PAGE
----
LOS ANGELES – 4 November 2020 – The Generic Names Supporting Organization (GNSO) Council of the Internet Corporation for Assigned Names and Numbers (ICANN) is seeking a neutral chair for the remaining Phase 2A work of the Expedited Policy Development Process (EPDP) on the Temporary Specification for Generic Top-Level Domain (gTLD) Registration Data.
Candidates interested in serving this role should review the Expressions of Interest document before submission. The document details the role description, required skills and experience, time commitment, and selection process. The deadline to submit Expressions of Interest has been extended to 23 November 2020 at 23:59 UTC.
There will be no compensation associated with the role of the EPDP Team chair; however, travel associated with any face-to-face meetings may be supported by ICANN org. Please note, face-to-face meetings are currently paused due to pandemic travel restrictions.
Background on EPDP Phase 2A
The two remaining topics that are part of Phase 2A will be:
- Legal vs. natural persons
- Feasibility of unique contacts to have a uniform anonymized email address
Instructions for the EPDP Team to address the issues of Phase 2A:
- Legal vs. natural persons: The EPDP Team is expected to review the study undertaken by ICANN organization (as requested by the EPDP Team and approved by the GNSO Council during Phase 1), legal guidance provided by Bird & Bird, as well as the substantive input provided on this topic during the Public Comment forum on the addendum. The Team will then answer:
- Whether any updates are required to the EPDP Phase 1 recommendation on this topic ("Registrars and Registry Operators are permitted to differentiate between registrations of legal and natural persons, but are not obligated to do so.", Rec. #17, EPDP Phase 1 Final Report)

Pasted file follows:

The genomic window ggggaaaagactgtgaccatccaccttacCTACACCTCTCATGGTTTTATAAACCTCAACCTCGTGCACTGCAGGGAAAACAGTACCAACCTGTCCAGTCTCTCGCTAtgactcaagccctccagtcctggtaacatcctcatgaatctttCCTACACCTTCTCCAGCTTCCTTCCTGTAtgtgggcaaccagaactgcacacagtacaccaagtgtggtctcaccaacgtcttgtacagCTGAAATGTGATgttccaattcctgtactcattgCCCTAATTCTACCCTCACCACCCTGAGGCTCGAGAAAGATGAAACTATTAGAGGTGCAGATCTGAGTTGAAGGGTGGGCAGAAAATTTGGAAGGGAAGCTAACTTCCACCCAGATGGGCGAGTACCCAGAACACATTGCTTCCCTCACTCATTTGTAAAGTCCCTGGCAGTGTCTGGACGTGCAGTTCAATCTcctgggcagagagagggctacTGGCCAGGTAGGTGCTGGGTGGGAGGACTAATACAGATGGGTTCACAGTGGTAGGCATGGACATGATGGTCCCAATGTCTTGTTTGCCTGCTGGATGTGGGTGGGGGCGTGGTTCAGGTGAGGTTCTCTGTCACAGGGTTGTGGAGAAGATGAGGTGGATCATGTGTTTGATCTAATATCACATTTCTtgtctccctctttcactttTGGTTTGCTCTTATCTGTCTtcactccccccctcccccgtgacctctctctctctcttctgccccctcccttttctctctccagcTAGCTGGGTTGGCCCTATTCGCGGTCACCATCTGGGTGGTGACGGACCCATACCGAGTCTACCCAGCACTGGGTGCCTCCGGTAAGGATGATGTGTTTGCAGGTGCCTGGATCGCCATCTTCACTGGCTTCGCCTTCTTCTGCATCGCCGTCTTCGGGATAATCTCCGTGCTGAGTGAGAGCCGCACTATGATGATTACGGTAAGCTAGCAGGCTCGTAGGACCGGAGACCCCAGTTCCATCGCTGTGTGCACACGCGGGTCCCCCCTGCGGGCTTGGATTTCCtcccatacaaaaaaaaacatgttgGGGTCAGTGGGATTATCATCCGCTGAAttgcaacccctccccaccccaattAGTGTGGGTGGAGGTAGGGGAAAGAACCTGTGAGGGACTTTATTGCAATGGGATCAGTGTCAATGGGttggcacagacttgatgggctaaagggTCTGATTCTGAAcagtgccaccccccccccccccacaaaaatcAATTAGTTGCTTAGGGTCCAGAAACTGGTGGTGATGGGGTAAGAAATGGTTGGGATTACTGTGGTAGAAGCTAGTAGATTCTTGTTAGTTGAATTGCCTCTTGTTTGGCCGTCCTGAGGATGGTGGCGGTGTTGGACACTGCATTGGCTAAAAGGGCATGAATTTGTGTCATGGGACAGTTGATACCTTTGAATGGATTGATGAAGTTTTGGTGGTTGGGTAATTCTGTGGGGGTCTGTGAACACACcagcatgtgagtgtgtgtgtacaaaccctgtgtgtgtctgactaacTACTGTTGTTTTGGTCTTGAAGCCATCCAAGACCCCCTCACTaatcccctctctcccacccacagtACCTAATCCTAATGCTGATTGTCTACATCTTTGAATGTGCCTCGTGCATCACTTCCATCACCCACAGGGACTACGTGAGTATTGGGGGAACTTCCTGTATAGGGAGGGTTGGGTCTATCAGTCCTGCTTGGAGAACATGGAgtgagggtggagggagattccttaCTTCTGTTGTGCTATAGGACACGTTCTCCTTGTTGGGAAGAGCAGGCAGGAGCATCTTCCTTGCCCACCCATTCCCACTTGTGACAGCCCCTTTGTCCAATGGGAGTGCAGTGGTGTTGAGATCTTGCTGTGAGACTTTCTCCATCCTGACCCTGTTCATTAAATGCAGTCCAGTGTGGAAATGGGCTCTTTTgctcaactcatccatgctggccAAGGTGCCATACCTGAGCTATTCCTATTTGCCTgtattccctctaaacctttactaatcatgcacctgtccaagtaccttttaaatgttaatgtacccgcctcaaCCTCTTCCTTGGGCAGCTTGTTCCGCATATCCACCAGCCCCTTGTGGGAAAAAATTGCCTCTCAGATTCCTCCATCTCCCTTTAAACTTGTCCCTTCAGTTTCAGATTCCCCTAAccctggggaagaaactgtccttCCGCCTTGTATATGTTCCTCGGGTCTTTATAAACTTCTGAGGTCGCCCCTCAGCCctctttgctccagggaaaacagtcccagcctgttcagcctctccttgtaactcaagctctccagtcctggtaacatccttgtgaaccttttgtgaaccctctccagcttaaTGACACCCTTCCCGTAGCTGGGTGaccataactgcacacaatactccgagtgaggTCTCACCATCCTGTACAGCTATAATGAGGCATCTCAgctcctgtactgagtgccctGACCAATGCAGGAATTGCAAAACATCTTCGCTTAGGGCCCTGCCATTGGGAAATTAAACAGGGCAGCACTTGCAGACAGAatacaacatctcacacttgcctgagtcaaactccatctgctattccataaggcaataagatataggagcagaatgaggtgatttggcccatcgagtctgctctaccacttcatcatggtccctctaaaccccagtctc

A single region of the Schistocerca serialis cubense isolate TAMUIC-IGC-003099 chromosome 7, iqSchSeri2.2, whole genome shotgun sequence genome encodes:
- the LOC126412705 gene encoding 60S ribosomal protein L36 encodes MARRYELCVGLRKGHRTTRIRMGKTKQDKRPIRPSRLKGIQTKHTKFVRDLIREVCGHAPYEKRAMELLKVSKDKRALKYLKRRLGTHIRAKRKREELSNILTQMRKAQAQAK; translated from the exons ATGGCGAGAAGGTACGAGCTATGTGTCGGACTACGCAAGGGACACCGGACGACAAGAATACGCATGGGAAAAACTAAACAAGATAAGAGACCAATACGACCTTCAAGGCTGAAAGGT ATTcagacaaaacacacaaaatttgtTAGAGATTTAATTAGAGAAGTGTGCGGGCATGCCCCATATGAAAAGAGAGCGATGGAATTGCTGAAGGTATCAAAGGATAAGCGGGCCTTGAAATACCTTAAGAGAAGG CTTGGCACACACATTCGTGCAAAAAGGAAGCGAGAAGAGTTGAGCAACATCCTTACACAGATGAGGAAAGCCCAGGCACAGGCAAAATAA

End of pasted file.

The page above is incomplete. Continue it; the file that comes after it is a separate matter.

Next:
- What guidance, if any, can be provided to registrars and/or registries who differentiate between registrations of legal and natural persons.
- In relation to feasibility of unique contacts to have a uniform anonymized email address, the EPDP Team is expected to review the legal guidance and consider specific proposals that provide sufficient safeguards to address issues flagged in the legal memo. Groups that requested additional time to consider this topic, which include the At-Large Advisory Committee (ALAC), Governmental Advisory Committee (GAC), and Security and Stability Advisory Committee (SSAC), will be responsible to come forward with concrete proposals to address this topic. This consideration is expected to address:
- Whether or not a uniform anonymized email address for unique contacts is feasible and, if feasible, whether it should be a requirement.
- If feasible but not a requirement, what guidance, if any, can be provided to contracted parties who may want to implement uniform anonymized email addresses.
For clarity, the GNSO Council is not directing any particular outcome on either topic. As manager of the policy development process (PDP), it is sharing its expectations for which questions should be addressed as part of the EPDP Team's deliberations.
Consistent with the Policy Development Process Manual, the GNSO Council does expect that all the required steps are followed in the consideration of these issues. These steps may include further Public Comment on an Initial Report as well as a Final Report that would be considered an addendum to the EPDP Phase 2 Final Report.
About the Generic Names Supporting Organization (GNSO)
One of three Supporting Organizations in the ICANN community. The GNSO develops policies relating to generic top-level domains (gTLDs). Its membership consists of representatives advocating for gTLD registry, gTLD registrar, noncommercial, not-for-profit, business, intellectual property, and Internet service provider and connectivity interests. The GNSO Council manages the policy development process relating to gTLDs.
ICANN's mission is to help ensure a stable, secure, and unified global Internet. To reach another person on the Internet, you need to type an address – a name or a number – into your computer or other device. That address must be unique so computers know where to find each other. ICANN helps coordinate and support these unique identifiers across the world. ICANN was formed in 1998 as a not-for-profit public-benefit corporation with a community of participants from all over the world.